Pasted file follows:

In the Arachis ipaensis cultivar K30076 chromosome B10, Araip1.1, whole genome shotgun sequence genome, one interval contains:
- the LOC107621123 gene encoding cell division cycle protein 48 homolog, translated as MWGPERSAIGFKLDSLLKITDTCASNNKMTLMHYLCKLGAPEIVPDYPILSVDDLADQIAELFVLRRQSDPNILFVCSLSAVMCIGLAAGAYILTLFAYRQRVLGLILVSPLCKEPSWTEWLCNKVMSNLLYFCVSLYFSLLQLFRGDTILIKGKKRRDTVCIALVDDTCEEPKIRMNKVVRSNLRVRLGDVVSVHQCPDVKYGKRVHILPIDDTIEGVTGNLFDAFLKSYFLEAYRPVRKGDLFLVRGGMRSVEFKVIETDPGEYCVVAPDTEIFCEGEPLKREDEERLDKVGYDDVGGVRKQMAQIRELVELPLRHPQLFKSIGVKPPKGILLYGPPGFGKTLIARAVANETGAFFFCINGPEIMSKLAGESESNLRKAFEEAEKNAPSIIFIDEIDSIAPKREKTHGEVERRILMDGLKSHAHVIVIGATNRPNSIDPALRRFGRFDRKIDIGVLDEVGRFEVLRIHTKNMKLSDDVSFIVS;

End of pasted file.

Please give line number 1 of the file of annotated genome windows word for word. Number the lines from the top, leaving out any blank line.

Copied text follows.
In the Arachis ipaensis cultivar K30076 chromosome B10, Araip1.1, whole genome shotgun sequence genome, one interval contains: